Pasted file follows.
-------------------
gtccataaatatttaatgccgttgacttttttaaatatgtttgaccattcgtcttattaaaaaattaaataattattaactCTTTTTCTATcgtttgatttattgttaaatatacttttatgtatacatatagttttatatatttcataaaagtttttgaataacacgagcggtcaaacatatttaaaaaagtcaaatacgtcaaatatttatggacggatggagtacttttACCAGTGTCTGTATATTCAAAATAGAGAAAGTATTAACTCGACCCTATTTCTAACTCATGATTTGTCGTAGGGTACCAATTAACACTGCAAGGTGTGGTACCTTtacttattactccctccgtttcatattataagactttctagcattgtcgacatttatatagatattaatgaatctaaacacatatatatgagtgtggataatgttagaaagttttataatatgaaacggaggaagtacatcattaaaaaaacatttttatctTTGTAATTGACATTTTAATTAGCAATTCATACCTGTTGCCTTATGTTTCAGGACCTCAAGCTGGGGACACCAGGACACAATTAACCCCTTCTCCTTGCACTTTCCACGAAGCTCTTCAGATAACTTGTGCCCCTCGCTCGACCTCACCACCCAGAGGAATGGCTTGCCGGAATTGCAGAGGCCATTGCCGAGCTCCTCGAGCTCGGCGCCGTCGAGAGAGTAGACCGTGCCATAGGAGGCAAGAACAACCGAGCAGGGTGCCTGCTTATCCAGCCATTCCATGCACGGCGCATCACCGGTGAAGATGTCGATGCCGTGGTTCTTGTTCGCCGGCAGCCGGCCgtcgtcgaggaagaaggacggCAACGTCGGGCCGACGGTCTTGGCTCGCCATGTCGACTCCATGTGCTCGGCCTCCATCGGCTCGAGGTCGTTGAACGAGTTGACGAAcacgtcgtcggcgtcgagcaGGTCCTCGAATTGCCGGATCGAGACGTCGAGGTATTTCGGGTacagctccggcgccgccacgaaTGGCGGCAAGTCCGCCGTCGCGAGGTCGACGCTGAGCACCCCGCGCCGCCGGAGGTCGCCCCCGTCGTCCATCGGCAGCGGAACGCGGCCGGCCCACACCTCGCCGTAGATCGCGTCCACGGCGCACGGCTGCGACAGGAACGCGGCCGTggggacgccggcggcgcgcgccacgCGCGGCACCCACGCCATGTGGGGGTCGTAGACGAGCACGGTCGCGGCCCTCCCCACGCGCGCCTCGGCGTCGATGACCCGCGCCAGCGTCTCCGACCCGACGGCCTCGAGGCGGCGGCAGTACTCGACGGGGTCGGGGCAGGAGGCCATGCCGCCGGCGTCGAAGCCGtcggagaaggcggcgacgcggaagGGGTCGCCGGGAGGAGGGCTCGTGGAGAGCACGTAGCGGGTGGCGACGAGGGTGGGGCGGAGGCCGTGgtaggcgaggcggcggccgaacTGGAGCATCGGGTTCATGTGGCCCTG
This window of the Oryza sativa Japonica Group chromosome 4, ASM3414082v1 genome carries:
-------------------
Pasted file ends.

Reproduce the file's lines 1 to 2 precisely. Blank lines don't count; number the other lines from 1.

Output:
gtccataaatatttaatgccgttgacttttttaaatatgtttgaccattcgtcttattaaaaaattaaataattattaactCTTTTTCTATcgtttgatttattgttaaatatacttttatgtatacatatagttttatatatttcataaaagtttttgaataacacgagcggtcaaacatatttaaaaaagtcaaatacgtcaaatatttatggacggatggagtacttttACCAGTGTCTGTATATTCAAAATAGAGAAAGTATTAACTCGACCCTATTTCTAACTCATGATTTGTCGTAGGGTACCAATTAACACTGCAAGGTGTGGTACCTTtacttattactccctccgtttcatattataagactttctagcattgtcgacatttatatagatattaatgaatctaaacacatatatatgagtgtggataatgttagaaagttttataatatgaaacggaggaagtacatcattaaaaaaacatttttatctTTGTAATTGACATTTTAATTAGCAATTCATACCTGTTGCCTTATGTTTCAGGACCTCAAGCTGGGGACACCAGGACACAATTAACCCCTTCTCCTTGCACTTTCCACGAAGCTCTTCAGATAACTTGTGCCCCTCGCTCGACCTCACCACCCAGAGGAATGGCTTGCCGGAATTGCAGAGGCCATTGCCGAGCTCCTCGAGCTCGGCGCCGTCGAGAGAGTAGACCGTGCCATAGGAGGCAAGAACAACCGAGCAGGGTGCCTGCTTATCCAGCCATTCCATGCACGGCGCATCACCGGTGAAGATGTCGATGCCGTGGTTCTTGTTCGCCGGCAGCCGGCCgtcgtcgaggaagaaggacggCAACGTCGGGCCGACGGTCTTGGCTCGCCATGTCGACTCCATGTGCTCGGCCTCCATCGGCTCGAGGTCGTTGAACGAGTTGACGAAcacgtcgtcggcgtcgagcaGGTCCTCGAATTGCCGGATCGAGACGTCGAGGTATTTCGGGTacagctccggcgccgccacgaaTGGCGGCAAGTCCGCCGTCGCGAGGTCGACGCTGAGCACCCCGCGCCGCCGGAGGTCGCCCCCGTCGTCCATCGGCAGCGGAACGCGGCCGGCCCACACCTCGCCGTAGATCGCGTCCACGGCGCACGGCTGCGACAGGAACGCGGCCGTggggacgccggcggcgcgcgccacgCGCGGCACCCACGCCATGTGGGGGTCGTAGACGAGCACGGTCGCGGCCCTCCCCACGCGCGCCTCGGCGTCGATGACCCGCGCCAGCGTCTCCGACCCGACGGCCTCGAGGCGGCGGCAGTACTCGACGGGGTCGGGGCAGGAGGCCATGCCGCCGGCGTCGAAGCCGtcggagaaggcggcgacgcggaagGGGTCGCCGGGAGGAGGGCTCGTGGAGAGCACGTAGCGGGTGGCGACGAGGGTGGGGCGGAGGCCGTGgtaggcgaggcggcggccgaacTGGAGCATCGGGTTCATGTGGCCCTG
This window of the Oryza sativa Japonica Group chromosome 4, ASM3414082v1 genome carries: